As a driver with DSW, you can also take advantage of driver-friendly fuel purchasing. This allows you to control your fuel locations within the network and earn points for amenities like showers. Over time, this can help you save money.

4. Drive Safely to Avoid Tickets

Speeding tickets and fines for other traffic violations are unexpected expenses and can also put your CDL and your job at risk. While it may be tempting to speed up to try to get more miles in, you’re actually saving money in the long run and keeping yourself safe by following traffic laws and avoiding tickets.

Drive With a Company That Rewards Your Hard Work

Of course, one of the major items that affects your budget is your income. By becoming a DSW driver, you can take advantage of our competitive pay and benefits. We appreciate the hard work our drivers do for us, and our pay rates reflect this appreciation. Both new and experienced drivers can earn excellent pay.

To learn more about driving with DSW, contact us today.


Simple Tips to Stay Active as a Trucker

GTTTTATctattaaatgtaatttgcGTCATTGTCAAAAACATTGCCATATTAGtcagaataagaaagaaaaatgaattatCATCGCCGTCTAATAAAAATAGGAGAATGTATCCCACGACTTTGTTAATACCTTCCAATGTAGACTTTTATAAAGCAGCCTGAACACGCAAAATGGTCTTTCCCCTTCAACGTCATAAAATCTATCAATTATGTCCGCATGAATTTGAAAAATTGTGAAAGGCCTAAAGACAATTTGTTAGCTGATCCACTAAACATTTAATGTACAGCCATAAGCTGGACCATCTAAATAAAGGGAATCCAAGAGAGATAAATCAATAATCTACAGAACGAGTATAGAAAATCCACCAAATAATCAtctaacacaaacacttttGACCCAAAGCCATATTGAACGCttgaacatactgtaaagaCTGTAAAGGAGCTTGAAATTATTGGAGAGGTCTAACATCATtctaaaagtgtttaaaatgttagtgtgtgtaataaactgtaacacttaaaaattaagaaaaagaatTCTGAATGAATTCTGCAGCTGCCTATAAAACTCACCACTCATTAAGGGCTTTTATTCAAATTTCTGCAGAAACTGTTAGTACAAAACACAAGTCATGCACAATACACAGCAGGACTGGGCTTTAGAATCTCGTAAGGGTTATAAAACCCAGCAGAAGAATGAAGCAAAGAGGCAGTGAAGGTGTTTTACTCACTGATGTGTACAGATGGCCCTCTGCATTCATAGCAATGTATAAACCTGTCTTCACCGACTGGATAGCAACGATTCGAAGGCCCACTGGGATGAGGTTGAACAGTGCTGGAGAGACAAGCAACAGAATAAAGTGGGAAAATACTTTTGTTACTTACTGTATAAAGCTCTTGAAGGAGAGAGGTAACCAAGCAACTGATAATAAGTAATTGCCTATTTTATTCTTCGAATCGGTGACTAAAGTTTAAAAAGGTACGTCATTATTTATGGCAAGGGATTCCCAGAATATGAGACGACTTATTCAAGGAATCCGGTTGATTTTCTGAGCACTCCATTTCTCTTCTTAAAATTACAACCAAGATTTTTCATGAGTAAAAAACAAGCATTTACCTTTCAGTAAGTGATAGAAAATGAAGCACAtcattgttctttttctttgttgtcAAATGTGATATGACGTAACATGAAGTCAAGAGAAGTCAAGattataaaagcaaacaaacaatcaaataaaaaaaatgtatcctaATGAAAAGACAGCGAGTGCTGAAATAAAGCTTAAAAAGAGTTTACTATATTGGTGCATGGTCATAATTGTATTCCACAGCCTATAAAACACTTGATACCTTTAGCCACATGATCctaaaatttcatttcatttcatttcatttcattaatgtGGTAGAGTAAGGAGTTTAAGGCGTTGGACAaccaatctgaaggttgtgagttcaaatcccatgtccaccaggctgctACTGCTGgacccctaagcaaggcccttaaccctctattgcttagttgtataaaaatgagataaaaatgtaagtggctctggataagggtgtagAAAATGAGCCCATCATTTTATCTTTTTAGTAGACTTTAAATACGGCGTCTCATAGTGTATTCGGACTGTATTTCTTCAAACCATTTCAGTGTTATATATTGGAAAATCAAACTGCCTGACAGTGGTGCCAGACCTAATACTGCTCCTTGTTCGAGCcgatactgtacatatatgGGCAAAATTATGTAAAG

Staying active is a difficult task for anyone who has a sedentary job. However, there are additional hurdles for truckers compared to those with an office job. Despite these challenges, regular physical activity is important for your health and is a worthwhile pursuit. It also may be easier than you think. You don’t have to spend hours in the gym every day to stay active as a trucker.

Here are some simple tips for getting your body moving every day on the road:

1. Walk or Run During Stops

You don’t need any special equipment to go for a short walk or a run. This makes it a great way for truckers to exercise since you won’t need to take up space in your truck to store any gear. All you need is a good pair of shoes.